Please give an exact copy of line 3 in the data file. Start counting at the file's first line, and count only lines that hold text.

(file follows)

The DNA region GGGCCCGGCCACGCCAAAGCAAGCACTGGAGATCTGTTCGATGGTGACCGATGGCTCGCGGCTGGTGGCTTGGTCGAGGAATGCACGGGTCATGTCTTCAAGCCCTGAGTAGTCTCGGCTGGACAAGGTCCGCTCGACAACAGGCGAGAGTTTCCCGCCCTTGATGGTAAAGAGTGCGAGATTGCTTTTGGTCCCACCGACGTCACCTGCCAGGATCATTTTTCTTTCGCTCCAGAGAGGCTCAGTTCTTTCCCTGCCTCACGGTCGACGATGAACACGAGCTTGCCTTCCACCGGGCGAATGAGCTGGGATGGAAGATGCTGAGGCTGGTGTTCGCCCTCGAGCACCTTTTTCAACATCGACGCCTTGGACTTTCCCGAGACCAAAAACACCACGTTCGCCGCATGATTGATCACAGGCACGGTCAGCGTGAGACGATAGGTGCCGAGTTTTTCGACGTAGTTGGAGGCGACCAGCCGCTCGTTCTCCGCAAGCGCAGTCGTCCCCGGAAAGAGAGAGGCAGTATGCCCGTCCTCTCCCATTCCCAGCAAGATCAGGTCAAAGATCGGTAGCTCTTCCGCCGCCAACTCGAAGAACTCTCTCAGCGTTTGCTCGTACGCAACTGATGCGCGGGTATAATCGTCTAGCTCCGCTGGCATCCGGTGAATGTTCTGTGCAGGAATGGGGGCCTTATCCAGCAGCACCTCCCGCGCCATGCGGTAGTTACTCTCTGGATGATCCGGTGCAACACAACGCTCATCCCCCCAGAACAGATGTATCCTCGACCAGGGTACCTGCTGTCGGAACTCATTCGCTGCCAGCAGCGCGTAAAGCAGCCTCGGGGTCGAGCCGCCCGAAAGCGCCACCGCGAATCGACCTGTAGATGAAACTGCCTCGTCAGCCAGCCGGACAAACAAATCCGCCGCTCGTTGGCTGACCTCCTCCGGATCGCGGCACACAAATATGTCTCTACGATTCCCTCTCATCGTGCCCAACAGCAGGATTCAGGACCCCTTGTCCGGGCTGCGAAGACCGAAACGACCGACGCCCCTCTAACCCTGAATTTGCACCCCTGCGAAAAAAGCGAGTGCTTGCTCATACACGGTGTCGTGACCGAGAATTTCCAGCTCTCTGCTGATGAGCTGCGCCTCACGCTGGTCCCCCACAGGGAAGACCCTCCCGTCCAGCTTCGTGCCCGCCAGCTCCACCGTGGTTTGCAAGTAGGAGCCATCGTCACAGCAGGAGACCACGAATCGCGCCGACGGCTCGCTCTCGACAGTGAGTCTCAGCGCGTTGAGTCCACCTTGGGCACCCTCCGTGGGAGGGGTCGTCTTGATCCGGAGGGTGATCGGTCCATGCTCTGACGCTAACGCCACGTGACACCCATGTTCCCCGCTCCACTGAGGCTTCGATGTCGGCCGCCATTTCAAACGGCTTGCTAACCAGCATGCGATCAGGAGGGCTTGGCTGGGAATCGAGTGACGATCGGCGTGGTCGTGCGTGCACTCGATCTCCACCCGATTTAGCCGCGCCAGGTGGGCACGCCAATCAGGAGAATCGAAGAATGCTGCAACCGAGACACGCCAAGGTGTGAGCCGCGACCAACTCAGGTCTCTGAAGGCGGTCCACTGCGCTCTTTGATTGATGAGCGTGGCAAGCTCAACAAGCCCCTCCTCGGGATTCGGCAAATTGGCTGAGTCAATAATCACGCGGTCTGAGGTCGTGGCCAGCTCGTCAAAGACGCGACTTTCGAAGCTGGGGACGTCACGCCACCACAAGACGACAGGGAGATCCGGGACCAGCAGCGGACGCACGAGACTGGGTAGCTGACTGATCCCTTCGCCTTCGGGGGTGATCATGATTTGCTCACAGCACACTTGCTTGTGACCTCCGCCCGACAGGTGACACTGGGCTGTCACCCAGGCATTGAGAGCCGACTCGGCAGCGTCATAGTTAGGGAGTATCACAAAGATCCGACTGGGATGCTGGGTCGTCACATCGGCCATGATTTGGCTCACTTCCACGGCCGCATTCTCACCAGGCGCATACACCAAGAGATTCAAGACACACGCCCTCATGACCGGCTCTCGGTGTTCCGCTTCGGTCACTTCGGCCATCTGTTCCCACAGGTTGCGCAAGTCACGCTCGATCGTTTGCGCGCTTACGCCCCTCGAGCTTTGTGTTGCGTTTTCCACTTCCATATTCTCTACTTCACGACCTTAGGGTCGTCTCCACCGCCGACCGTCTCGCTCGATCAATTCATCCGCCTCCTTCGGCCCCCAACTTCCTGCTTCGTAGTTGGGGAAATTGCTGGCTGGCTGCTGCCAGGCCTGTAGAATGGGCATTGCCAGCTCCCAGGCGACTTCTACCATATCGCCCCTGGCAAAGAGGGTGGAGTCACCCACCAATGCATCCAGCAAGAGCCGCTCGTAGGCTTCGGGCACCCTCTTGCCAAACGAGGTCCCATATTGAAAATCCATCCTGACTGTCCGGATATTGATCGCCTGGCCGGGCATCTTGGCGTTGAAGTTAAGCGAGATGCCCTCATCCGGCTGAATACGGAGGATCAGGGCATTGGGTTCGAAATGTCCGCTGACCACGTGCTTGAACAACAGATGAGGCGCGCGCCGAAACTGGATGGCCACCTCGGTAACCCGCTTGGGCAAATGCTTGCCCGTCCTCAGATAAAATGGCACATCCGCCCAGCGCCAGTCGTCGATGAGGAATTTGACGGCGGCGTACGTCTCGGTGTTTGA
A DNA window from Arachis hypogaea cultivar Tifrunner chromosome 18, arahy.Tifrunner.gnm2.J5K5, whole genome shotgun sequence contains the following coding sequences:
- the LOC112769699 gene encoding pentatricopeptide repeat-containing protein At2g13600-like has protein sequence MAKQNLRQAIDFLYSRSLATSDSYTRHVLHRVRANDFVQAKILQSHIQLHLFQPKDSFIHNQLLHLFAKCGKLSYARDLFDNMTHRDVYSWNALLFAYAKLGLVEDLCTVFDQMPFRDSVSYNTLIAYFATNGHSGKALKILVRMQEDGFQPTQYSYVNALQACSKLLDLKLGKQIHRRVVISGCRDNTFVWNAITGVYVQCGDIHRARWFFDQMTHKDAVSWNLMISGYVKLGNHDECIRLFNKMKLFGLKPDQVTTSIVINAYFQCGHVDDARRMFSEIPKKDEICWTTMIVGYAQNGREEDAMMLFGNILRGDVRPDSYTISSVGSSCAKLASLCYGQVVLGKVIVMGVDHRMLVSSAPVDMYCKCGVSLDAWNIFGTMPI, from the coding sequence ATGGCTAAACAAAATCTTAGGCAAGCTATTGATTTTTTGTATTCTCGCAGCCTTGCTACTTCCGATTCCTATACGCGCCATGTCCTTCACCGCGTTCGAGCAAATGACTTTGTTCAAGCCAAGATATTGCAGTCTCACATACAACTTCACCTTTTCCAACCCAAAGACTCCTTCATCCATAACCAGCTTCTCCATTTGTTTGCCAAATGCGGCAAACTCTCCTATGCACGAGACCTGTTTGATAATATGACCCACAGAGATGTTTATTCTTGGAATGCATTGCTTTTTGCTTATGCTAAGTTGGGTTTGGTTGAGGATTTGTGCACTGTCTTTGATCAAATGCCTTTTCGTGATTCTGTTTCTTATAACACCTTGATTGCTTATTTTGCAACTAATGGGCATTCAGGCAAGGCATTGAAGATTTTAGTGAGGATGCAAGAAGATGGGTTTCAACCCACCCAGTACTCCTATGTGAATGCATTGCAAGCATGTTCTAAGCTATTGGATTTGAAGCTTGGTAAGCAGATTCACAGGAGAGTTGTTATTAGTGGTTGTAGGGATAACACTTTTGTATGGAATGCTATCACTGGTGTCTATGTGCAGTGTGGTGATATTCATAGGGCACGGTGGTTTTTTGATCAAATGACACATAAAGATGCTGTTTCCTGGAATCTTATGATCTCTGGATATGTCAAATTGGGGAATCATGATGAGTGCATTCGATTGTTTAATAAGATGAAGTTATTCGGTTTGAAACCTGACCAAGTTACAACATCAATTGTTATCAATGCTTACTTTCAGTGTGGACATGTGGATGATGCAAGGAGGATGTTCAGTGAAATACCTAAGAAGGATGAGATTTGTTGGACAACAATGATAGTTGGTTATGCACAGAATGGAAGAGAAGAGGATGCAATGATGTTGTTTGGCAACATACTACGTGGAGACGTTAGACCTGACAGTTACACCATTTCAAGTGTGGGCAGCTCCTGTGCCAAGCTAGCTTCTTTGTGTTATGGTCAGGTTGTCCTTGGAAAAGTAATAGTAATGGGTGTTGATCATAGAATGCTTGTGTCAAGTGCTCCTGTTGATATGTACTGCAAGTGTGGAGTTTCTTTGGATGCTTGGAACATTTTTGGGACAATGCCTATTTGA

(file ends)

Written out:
- the LOC112769699 gene encoding pentatricopeptide repeat-containing protein At2g13600-like has protein sequence MAKQNLRQAIDFLYSRSLATSDSYTRHVLHRVRANDFVQAKILQSHIQLHLFQPKDSFIHNQLLHLFAKCGKLSYARDLFDNMTHRDVYSWNALLFAYAKLGLVEDLCTVFDQMPFRDSVSYNTLIAYFATNGHSGKALKILVRMQEDGFQPTQYSYVNALQACSKLLDLKLGKQIHRRVVISGCRDNTFVWNAITGVYVQCGDIHRARWFFDQMTHKDAVSWNLMISGYVKLGNHDECIRLFNKMKLFGLKPDQVTTSIVINAYFQCGHVDDARRMFSEIPKKDEICWTTMIVGYAQNGREEDAMMLFGNILRGDVRPDSYTISSVGSSCAKLASLCYGQVVLGKVIVMGVDHRMLVSSAPVDMYCKCGVSLDAWNIFGTMPI, from the coding sequence ATGGCTAAACAAAATCTTAGGCAAGCTATTGATTTTTTGTATTCTCGCAGCCTTGCTACTTCCGATTCCTATACGCGCCATGTCCTTCACCGCGTTCGAGCAAATGACTTTGTTCAAGCCAAGATATTGCAGTCTCACATACAACTTCACCTTTTCCAACCCAAAGACTCCTTCATCCATAACCAGCTTCTCCATTTGTTTGCCAAATGCGGCAAACTCTCCTATGCACGAGACCTGTTTGATAATATGACCCACAGAGATGTTTATTCTTGGAATGCATTGCTTTTTGCTTATGCTAAGTTGGGTTTGGTTGAGGATTTGTGCACTGTCTTTGATCAAATGCCTTTTCGTGATTCTGTTTCTTATAACACCTTGATTGCTTATTTTGCAACTAATGGGCATTCAGGCAAGGCATTGAAGATTTTAGTGAGGATGCAAGAAGATGGGTTTCAACCCACCCAGTACTCCTATGTGAATGCATTGCAAGCATGTTCTAAGCTATTGGATTTGAAGCTTGGTAAGCAGATTCACAGGAGAGTTGTTATTAGTGGTTGTAGGGATAACACTTTTGTATGGAATGCTATCACTGGTGTCTATGTGCAGTGTGGTGATATTCATAGGGCACGGTGGTTTTTTGATCAAATGACACATAAAGATGCTGTTTCCTGGAATCTTATGATCTCTGGATATGTCAAATTGGGGAATCATGATGAGTGCATTCGATTGTTTAATAAGATGAAGTTATTCGGTTTGAAACCTGACCAAGTTACAACATCAATTGTTATCAATGCTTACTTTCAGTGTGGACATGTGGATGATGCAAGGAGGATGTTCAGTGAAATACCTAAGAAGGATGAGATTTGTTGGACAACAATGATAGTTGGTTATGCACAGAATGGAAGAGAAGAGGATGCAATGATGTTGTTTGGCAACATACTACGTGGAGACGTTAGACCTGACAGTTACACCATTTCAAGTGTGGGCAGCTCCTGTGCCAAGCTAGCTTCTTTGTGTTATGGTCAGGTTGTCCTTGGAAAAGTAATAGTAATGGGTGTTGATCATAGAATGCTTGTGTCAAGTGCTCCTGTTGATATGTACTGCAAGTGTGGAGTTTCTTTGGATGCTTGGAACATTTTTGGGACAATGCCTATTTGA